Pardoe, Julia (1804–1862)
Pardoe, Julia (1804–1862)
British novelist and historical writer. Born in 1804 (some sources cite 1806) in Beverley, Yorkshire, England; died on November 26, 1862, in London, England; daughter of Major Thomas Pardoe and Elizabeth Pardoe; never married; no children.
Although she is not well known today, Julia Pardoe was a popular writer of travel literature and historical works in the 19th century. Raised in an affluent family, she showed early signs of writing ability and composed a book of poetry which her parents arranged to have published in 1818, when Pardoe was only 13. The work went into several printings, and a second book of poetry followed in 1824. Her first novel, a historical romance titled Lord Morcar of Hereward, was published in 1829.
In the early 1830s, she produced two more romances, but began to suffer from ill health. Advised to vacation in a warmer climate as a cure, Pardoe and her father, a British army officer, traveled to Portugal in 1835. Pardoe had a keen eye for descriptive detail and kept careful notes on her visit in her journal, which became the basis of her first travelogue, Traits and Traditions of Portugal. The book included a dedicatory preface thanking Princess Augusta Guelph (1768–1840) for her support. Pardoe and her father then undertook extended stays in Turkey, France, and Hungary between 1836 and 1837. On her return to England, she settled in London, where she wrote two travelogues on Turkey, published in 1837 and 1838, and one book each on the people and customs of southern France and Hungary.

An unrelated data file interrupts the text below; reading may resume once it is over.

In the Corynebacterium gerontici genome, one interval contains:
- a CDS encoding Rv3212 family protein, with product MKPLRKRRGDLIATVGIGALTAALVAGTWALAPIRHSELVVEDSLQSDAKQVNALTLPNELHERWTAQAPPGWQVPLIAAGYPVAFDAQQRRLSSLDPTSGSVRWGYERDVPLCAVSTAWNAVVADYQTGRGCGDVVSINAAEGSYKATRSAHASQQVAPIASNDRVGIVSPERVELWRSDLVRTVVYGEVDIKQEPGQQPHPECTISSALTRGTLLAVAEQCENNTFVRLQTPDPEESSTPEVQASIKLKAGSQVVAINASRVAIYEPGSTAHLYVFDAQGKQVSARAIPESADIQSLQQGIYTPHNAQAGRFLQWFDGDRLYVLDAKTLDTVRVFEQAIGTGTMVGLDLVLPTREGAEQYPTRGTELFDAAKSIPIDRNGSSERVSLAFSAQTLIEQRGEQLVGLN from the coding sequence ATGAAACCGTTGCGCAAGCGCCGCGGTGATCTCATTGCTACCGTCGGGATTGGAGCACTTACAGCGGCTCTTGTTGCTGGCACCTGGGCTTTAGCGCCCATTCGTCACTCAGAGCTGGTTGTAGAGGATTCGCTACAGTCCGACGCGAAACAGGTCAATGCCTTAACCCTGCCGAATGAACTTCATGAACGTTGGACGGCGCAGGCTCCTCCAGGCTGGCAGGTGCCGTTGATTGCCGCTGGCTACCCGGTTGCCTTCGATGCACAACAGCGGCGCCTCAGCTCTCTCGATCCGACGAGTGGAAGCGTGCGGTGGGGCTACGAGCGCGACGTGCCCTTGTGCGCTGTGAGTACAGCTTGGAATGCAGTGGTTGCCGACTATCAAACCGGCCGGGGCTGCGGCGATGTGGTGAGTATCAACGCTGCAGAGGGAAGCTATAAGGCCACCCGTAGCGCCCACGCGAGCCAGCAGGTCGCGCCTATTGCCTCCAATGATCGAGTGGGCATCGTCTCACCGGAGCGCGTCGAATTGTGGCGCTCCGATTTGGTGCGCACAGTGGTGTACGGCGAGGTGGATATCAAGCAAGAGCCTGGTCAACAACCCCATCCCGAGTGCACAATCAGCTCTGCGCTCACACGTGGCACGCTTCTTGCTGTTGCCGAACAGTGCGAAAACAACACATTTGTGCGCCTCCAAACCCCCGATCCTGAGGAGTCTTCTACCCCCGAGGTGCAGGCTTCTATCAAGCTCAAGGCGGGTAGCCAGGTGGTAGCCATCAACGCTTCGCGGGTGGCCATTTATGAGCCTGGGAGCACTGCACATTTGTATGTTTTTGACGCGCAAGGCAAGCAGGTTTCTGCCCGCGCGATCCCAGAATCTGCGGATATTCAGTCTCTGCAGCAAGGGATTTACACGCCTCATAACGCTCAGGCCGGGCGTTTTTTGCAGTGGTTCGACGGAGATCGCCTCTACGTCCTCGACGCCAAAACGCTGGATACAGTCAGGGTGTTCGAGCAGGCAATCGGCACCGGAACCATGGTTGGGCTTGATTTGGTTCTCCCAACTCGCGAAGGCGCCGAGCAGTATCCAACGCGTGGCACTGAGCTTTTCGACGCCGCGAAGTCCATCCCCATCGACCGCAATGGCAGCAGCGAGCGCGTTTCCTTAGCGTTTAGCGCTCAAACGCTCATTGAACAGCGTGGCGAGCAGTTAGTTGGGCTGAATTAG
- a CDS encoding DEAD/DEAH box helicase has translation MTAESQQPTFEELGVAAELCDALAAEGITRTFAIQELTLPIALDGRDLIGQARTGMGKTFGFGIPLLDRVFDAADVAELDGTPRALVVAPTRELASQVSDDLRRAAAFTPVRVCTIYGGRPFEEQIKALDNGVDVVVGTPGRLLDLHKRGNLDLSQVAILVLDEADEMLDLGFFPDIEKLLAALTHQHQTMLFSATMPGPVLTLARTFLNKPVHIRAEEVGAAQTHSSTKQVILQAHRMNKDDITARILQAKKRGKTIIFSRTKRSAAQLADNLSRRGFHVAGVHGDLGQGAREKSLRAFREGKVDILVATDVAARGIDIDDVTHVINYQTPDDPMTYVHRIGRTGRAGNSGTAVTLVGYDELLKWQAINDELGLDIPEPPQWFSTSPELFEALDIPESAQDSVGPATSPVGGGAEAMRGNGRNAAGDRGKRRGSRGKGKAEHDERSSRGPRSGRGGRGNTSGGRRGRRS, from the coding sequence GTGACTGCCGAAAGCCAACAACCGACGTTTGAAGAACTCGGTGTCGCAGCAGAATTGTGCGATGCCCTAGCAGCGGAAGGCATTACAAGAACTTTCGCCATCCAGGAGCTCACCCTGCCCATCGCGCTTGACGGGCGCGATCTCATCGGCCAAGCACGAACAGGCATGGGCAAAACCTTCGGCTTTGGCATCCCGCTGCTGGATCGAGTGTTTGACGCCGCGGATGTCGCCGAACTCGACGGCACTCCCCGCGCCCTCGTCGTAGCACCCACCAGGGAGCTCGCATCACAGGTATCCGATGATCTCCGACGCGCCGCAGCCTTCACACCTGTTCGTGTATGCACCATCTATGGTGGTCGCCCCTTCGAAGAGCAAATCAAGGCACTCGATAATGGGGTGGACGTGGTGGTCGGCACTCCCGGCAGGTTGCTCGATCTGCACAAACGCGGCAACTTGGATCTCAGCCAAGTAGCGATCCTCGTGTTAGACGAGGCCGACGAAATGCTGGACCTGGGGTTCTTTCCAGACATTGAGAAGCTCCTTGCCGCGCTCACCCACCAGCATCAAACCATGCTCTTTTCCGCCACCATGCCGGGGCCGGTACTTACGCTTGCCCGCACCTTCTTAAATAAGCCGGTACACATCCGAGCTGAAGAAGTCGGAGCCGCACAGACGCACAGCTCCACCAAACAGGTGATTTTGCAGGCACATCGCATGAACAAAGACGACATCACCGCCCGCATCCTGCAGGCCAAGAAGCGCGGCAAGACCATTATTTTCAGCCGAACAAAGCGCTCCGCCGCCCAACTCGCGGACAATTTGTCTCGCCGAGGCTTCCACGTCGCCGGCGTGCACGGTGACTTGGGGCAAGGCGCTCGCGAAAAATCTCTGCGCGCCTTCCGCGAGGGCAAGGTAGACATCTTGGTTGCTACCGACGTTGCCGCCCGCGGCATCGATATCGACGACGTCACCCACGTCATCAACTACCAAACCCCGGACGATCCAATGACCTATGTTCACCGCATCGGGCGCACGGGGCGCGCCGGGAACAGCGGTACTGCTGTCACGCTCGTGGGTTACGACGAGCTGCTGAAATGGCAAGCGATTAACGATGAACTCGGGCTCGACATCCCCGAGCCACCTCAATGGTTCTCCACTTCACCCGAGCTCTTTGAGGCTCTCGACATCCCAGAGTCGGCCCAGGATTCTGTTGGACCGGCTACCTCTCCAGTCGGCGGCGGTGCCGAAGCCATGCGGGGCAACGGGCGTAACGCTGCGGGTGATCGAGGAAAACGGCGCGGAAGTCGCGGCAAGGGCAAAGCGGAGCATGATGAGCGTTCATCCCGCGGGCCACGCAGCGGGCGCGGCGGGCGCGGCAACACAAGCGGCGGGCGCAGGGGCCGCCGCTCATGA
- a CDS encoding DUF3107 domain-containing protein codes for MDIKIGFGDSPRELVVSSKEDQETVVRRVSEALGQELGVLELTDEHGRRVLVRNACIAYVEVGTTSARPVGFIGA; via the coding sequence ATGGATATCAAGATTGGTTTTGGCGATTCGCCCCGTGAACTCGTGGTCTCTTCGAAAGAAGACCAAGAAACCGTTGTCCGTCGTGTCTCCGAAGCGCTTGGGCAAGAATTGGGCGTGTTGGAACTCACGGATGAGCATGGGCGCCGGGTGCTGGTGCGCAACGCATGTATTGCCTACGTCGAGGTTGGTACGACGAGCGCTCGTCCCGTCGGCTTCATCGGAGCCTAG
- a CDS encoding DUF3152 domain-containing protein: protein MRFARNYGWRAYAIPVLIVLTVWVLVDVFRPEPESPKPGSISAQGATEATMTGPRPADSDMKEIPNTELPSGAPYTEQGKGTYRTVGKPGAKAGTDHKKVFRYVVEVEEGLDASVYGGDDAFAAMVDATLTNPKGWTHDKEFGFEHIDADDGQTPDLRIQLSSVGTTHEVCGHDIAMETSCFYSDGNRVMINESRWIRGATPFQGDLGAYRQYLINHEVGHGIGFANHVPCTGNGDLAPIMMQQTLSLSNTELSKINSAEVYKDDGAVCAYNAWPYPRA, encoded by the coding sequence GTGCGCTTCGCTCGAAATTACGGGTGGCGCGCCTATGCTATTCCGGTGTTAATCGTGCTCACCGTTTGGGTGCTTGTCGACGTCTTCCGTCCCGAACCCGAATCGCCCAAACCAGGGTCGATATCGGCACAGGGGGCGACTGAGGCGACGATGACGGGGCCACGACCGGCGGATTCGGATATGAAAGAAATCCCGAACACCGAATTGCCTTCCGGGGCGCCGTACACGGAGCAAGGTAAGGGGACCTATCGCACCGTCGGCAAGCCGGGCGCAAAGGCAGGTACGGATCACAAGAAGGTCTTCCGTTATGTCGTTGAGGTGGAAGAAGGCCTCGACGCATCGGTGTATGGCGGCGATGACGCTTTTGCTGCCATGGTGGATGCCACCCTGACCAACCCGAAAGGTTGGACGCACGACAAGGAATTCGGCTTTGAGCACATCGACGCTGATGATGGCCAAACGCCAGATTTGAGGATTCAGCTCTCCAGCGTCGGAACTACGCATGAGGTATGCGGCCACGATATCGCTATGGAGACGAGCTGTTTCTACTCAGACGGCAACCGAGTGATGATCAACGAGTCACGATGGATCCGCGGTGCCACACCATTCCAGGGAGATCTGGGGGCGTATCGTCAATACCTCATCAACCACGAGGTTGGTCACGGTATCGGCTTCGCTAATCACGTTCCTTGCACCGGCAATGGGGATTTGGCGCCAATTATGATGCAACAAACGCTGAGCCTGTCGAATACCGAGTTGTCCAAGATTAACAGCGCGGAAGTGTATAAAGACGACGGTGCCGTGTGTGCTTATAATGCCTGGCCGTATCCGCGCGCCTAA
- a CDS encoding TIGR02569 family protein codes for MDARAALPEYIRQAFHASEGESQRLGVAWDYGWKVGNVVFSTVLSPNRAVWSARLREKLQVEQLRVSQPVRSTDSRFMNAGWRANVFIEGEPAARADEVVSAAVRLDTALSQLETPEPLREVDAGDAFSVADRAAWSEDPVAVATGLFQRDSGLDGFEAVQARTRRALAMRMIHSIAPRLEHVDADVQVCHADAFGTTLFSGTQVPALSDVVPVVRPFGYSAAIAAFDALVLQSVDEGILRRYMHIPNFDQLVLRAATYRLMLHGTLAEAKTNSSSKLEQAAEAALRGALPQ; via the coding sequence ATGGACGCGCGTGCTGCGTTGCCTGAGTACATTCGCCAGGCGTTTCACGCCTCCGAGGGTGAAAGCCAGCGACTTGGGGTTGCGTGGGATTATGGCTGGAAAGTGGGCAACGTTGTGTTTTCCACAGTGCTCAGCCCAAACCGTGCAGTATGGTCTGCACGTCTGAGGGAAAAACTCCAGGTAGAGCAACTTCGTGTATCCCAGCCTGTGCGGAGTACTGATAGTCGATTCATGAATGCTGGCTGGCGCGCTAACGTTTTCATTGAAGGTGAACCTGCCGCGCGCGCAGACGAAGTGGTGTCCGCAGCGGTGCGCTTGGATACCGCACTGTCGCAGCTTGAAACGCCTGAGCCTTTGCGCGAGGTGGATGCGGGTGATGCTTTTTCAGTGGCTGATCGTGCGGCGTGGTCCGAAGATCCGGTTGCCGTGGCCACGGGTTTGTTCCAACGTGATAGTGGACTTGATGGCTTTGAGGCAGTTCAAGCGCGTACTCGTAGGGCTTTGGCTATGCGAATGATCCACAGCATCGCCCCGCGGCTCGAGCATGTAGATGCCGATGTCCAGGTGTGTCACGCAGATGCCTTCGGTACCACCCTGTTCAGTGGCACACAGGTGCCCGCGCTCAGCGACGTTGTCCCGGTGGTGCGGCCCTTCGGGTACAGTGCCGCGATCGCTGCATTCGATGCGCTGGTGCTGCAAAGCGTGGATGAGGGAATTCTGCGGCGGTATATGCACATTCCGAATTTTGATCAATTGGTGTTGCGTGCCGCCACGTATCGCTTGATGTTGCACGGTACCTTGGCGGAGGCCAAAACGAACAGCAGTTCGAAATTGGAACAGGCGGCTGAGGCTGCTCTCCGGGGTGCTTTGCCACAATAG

Pardoe's travel writing, flowery in style and vivid in description, was more commercially successful and critically praised than were her poetry or romances. However, she turned back to novels and short stories in the late 1830s, often using the foreign cities she had lived in as her settings. In 1842, again suffering from ill health, Pardoe moved back to her parents' home, though in her final years she would return to London.
Over the next 15 years, she published six more romances. Her wide readership in Britain and the United States brought her a considerable income from book sales and from the serialization of some of her novels in British periodicals prior to their release in book form. Although her work was in general favorably reviewed, Pardoe's ornate, wordy writing style and the lack of strong themes in her books brought her numerous critics as well. In the mid-1840s, Pardoe began writing historical works on European royalty. Though the books are not scholarly by today's standards, she brought a dynamic narrative style and dramatic flair to her subjects' lives; Louis XIV and the Court of France in the Seventeenth Century (1846) was especially popular among her readers. At age 56, she was honored by the British government with a pension in recognition of her literary achievements. In November 1862, Julia Pardoe died at her London home.
Pardoe, Julia. The Court and Reign of Francis the First. NY: J. Pott, 1901.
Schlueter, Paul, and June Schlueter, eds. Encyclopedia of British Women Writers. New Brunswick, NJ: Rutgers University Press, 1998.
Laura York , Riverside, California